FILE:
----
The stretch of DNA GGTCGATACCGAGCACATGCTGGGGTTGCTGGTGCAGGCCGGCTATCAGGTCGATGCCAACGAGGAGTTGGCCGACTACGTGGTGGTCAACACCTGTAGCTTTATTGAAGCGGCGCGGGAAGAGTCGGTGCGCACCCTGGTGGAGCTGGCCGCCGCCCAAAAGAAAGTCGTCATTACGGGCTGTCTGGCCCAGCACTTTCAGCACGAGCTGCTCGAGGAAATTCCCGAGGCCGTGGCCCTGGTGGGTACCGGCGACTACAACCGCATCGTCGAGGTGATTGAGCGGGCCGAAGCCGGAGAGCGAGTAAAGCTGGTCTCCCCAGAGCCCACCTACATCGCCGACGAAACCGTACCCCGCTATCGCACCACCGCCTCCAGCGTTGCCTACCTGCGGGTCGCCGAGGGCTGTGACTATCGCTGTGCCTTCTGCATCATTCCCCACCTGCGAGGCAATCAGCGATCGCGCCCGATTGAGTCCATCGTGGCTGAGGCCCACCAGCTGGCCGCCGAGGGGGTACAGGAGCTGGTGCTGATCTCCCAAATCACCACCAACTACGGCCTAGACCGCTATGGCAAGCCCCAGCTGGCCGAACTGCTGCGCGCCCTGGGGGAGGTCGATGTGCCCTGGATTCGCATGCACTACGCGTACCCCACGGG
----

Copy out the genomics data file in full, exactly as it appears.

The stretch of DNA GGTCGATACCGAGCACATGCTGGGGTTGCTGGTGCAGGCCGGCTATCAGGTCGATGCCAACGAGGAGTTGGCCGACTACGTGGTGGTCAACACCTGTAGCTTTATTGAAGCGGCGCGGGAAGAGTCGGTGCGCACCCTGGTGGAGCTGGCCGCCGCCCAAAAGAAAGTCGTCATTACGGGCTGTCTGGCCCAGCACTTTCAGCACGAGCTGCTCGAGGAAATTCCCGAGGCCGTGGCCCTGGTGGGTACCGGCGACTACAACCGCATCGTCGAGGTGATTGAGCGGGCCGAAGCCGGAGAGCGAGTAAAGCTGGTCTCCCCAGAGCCCACCTACATCGCCGACGAAACCGTACCCCGCTATCGCACCACCGCCTCCAGCGTTGCCTACCTGCGGGTCGCCGAGGGCTGTGACTATCGCTGTGCCTTCTGCATCATTCCCCACCTGCGAGGCAATCAGCGATCGCGCCCGATTGAGTCCATCGTGGCTGAGGCCCACCAGCTGGCCGCCGAGGGGGTACAGGAGCTGGTGCTGATCTCCCAAATCACCACCAACTACGGCCTAGACCGCTATGGCAAGCCCCAGCTGGCCGAACTGCTGCGCGCCCTGGGGGAGGTCGATGTGCCCTGGATTCGCATGCACTACGCGTACCCCACGGG